|Definition||The macromolecules that confer immunity present in extracellular fluids in the body is referred to as humoral immunity. (“humor” is a term from the Middle Ages used to describe body fluids)||The immunity that detects and eliminates infected cells within the body is referred to as cell-mediated immunity.|
|Mediator||The most important cells involved in humoral immunity are B-cells..||The primary cell that is involved in immune cell cell-mediated are T-cells.|
|Components||T cells, B cells and macrophages.||Helper T-cells, cytotoxic T cells, naturally-occurring killer cells as well as macrophages.|
|Pathogen||The humoral immune system protects against extracellular pathogens as well as their toxins.||The immune system of cells protects from intracellular pathogens.|
|Pathogen recognition||Find pathogens or antigens which are present in blood or lymph.||It reacts to any cell with an abnormal MHC markers, which includes cells infected by pathogens, tumor cells, or transplanted cells.|
|Antigen detectors||Phagocytes as well as antibodies themselves are utilized to detect antigens.||Receptors , as well as MHC molecules found on cells’ surfaces are used to identify antigens.|
|Antigen Binding||B-cells make antibodies, and the antibodies attach to antigens.||T-cell receptors on cells attach to T-cells that then attach to antigens.|
|Antigen Processing||Do not need to process antigens.||Antigens have to be processed and displayed for T-lymphocyte-mediated response.|
|Receptor Involved||It is a result of B-cell receptors (BCRs).||It is a result of cells called T-cells (TCRs).|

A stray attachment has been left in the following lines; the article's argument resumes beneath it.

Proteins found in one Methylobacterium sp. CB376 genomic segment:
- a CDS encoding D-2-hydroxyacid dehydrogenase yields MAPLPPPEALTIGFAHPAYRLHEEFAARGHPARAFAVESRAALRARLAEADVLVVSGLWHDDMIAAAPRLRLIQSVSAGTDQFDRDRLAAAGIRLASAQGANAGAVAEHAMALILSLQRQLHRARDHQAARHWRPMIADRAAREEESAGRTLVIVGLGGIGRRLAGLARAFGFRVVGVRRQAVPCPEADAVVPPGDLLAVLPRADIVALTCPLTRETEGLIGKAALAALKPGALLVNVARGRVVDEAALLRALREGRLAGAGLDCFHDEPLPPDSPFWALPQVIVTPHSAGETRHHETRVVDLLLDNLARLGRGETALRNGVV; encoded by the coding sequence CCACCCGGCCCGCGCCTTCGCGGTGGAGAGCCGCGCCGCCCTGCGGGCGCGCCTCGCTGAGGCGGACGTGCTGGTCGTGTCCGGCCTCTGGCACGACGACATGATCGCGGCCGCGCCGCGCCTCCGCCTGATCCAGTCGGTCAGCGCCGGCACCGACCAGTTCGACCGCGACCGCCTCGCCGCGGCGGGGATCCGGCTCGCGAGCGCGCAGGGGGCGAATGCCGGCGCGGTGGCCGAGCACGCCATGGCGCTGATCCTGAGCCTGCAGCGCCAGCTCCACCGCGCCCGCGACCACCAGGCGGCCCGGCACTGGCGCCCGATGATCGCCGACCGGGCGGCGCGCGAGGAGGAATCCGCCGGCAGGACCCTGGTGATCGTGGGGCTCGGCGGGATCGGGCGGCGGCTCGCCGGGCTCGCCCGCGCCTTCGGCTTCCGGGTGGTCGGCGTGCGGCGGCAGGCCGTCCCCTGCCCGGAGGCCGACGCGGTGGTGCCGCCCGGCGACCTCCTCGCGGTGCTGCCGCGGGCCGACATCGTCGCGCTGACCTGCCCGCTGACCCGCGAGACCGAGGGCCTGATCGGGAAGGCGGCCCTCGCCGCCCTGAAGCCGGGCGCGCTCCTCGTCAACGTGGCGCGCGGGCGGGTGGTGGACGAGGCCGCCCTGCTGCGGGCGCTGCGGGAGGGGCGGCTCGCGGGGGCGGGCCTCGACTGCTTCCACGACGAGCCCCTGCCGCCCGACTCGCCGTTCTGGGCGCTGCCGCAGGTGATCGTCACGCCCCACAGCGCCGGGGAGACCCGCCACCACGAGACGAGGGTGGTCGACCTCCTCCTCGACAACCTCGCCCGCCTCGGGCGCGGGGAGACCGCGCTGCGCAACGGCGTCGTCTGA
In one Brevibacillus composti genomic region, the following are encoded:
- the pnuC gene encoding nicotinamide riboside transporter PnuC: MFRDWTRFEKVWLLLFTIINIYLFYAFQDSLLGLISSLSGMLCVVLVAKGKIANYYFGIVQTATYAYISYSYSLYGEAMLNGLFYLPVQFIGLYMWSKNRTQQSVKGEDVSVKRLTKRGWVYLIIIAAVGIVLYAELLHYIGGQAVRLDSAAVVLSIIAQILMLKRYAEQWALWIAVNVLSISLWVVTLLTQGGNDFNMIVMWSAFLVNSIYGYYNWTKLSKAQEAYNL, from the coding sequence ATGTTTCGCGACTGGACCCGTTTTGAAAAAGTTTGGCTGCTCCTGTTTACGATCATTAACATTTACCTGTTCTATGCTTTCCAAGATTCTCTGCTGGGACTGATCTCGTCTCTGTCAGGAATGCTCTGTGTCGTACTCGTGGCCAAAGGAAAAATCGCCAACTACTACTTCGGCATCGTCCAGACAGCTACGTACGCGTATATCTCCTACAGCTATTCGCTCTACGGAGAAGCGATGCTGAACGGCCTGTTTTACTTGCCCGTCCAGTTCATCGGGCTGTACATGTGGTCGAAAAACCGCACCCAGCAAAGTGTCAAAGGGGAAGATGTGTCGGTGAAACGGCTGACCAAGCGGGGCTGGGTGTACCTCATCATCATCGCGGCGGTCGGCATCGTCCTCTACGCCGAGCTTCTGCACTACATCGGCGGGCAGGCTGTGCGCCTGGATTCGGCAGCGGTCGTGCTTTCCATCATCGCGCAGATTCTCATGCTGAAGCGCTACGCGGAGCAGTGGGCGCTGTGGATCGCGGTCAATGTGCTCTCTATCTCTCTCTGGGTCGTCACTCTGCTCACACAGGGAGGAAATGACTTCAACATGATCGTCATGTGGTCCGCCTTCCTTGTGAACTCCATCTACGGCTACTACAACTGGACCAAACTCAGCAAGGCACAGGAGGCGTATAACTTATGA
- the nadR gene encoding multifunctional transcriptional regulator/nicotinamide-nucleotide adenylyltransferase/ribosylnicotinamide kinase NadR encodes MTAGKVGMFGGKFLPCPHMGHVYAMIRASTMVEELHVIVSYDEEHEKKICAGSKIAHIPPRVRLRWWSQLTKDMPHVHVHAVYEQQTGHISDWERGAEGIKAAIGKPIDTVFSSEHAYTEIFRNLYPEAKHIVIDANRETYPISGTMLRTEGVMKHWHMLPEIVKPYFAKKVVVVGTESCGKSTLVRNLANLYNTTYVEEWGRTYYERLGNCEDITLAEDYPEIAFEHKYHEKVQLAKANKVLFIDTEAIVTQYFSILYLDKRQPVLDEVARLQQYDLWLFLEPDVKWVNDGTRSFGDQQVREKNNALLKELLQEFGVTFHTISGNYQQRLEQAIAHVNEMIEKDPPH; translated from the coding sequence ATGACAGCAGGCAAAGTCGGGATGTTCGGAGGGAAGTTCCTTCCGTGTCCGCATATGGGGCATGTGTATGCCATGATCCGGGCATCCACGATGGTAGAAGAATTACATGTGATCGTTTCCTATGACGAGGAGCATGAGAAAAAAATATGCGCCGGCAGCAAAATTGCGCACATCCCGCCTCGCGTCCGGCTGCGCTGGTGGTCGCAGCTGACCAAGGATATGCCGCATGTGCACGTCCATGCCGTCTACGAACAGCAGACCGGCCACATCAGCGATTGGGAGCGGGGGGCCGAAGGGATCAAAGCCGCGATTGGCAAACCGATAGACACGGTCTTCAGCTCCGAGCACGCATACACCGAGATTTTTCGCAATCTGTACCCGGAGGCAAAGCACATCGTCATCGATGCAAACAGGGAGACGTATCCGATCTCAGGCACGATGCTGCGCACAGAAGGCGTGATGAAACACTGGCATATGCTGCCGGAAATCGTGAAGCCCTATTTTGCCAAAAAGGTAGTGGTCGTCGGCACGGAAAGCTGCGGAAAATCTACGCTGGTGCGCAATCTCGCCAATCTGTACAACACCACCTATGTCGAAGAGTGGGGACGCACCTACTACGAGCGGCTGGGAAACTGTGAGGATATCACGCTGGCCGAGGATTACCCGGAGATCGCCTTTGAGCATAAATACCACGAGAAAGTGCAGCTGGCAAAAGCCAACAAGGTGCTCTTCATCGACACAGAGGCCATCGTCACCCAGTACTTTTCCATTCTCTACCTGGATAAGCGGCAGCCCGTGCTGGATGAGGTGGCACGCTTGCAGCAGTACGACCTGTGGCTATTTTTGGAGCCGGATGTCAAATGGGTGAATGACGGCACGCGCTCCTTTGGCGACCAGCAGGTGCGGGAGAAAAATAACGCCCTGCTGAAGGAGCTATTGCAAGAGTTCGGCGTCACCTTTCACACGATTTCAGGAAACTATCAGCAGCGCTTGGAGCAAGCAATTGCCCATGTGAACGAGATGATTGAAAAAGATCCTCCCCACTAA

|Surface receptors and molecules that are accessible||Iga, Igb, Fc receptors, CD40, CD21||CD3 molecular complexDimer of chain Dimer of chain, CD4, CD8 and CD2 CD28. Integrins|
|The T-cell type in question||It is only the T-helper cell (CD4+) is the only cell involved.||The two CD4+ as well as CD8+ T cells are involved.|
|Antibodies formation||Antibodies are created in an immune response.||Antibodies don’t form as part of an immune system that is mediated by cells.|
|Onset||The onset can be quick.||The onset can be delayed.|
|Result||The final result of activation is the differentiation of B-cells from plasma, producing antibodies.||The final result of activation is the release the cytokines.|
|Protection from||Extracellular bacterial pathogens or viruses.||It shields against fungus bacteria, and viruses that can cause intracellular pathogens.|
|Immunological surveillance||It doesn’t provide any the ability to monitor your immune system.||It is a means of ensuring that you are immune.|
|Hypersensitivity reactions||The hypersensitivity of type I, II and III is mediated through humoral immunity.||Type IV hypersensitivity is caused by immune cells.|
|Part in Organ transplantation and Grafting||It could be involved in the early rejection of grafts because of preformed antibodies.||It plays a role when organs are rejected transplants.|
|Immunity to cancer||It doesn’t provide protection against cancer.||Since it kills tumor or cancerous cell, it offers the protection needed against cancer.|
|Method of assessment||In plasma, the antibodies have a level.||Tests on the skin for the development of delayed type of hypersensitivity|